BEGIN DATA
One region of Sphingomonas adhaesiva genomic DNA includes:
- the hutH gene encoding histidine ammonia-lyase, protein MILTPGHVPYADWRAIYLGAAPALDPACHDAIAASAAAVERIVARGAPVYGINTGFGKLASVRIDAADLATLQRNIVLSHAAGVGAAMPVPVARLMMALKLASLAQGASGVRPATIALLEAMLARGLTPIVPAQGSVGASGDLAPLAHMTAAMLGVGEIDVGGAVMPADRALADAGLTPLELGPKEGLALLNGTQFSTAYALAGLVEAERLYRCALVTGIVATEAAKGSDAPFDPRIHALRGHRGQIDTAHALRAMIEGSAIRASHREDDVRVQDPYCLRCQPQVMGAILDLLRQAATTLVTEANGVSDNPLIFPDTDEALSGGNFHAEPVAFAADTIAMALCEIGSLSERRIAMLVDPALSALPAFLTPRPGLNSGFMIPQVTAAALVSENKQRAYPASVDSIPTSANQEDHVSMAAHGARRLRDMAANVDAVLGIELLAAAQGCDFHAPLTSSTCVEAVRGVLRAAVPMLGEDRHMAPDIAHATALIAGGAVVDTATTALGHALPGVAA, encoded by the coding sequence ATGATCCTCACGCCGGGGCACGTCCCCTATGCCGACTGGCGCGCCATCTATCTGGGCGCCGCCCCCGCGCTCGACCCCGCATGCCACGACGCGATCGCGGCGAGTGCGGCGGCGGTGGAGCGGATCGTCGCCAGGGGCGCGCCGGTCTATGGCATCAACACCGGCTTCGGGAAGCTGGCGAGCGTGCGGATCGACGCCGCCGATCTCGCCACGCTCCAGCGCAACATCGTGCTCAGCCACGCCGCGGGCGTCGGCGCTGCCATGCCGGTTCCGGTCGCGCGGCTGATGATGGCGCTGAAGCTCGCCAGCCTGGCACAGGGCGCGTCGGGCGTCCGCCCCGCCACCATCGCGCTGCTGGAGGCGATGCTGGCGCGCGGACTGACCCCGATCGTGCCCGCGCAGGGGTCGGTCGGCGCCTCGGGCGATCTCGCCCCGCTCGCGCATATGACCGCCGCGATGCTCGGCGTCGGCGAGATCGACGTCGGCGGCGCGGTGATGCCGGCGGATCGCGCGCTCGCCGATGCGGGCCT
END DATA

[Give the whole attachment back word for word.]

One region of Sphingomonas adhaesiva genomic DNA includes:
- the hutH gene encoding histidine ammonia-lyase, protein MILTPGHVPYADWRAIYLGAAPALDPACHDAIAASAAAVERIVARGAPVYGINTGFGKLASVRIDAADLATLQRNIVLSHAAGVGAAMPVPVARLMMALKLASLAQGASGVRPATIALLEAMLARGLTPIVPAQGSVGASGDLAPLAHMTAAMLGVGEIDVGGAVMPADRALADAGLTPLELGPKEGLALLNGTQFSTAYALAGLVEAERLYRCALVTGIVATEAAKGSDAPFDPRIHALRGHRGQIDTAHALRAMIEGSAIRASHREDDVRVQDPYCLRCQPQVMGAILDLLRQAATTLVTEANGVSDNPLIFPDTDEALSGGNFHAEPVAFAADTIAMALCEIGSLSERRIAMLVDPALSALPAFLTPRPGLNSGFMIPQVTAAALVSENKQRAYPASVDSIPTSANQEDHVSMAAHGARRLRDMAANVDAVLGIELLAAAQGCDFHAPLTSSTCVEAVRGVLRAAVPMLGEDRHMAPDIAHATALIAGGAVVDTATTALGHALPGVAA, encoded by the coding sequence ATGATCCTCACGCCGGGGCACGTCCCCTATGCCGACTGGCGCGCCATCTATCTGGGCGCCGCCCCCGCGCTCGACCCCGCATGCCACGACGCGATCGCGGCGAGTGCGGCGGCGGTGGAGCGGATCGTCGCCAGGGGCGCGCCGGTCTATGGCATCAACACCGGCTTCGGGAAGCTGGCGAGCGTGCGGATCGACGCCGCCGATCTCGCCACGCTCCAGCGCAACATCGTGCTCAGCCACGCCGCGGGCGTCGGCGCTGCCATGCCGGTTCCGGTCGCGCGGCTGATGATGGCGCTGAAGCTCGCCAGCCTGGCACAGGGCGCGTCGGGCGTCCGCCCCGCCACCATCGCGCTGCTGGAGGCGATGCTGGCGCGCGGACTGACCCCGATCGTGCCCGCGCAGGGGTCGGTCGGCGCCTCGGGCGATCTCGCCCCGCTCGCGCATATGACCGCCGCGATGCTCGGCGTCGGCGAGATCGACGTCGGCGGCGCGGTGATGCCGGCGGATCGCGCGCTCGCCGATGCGGGCCT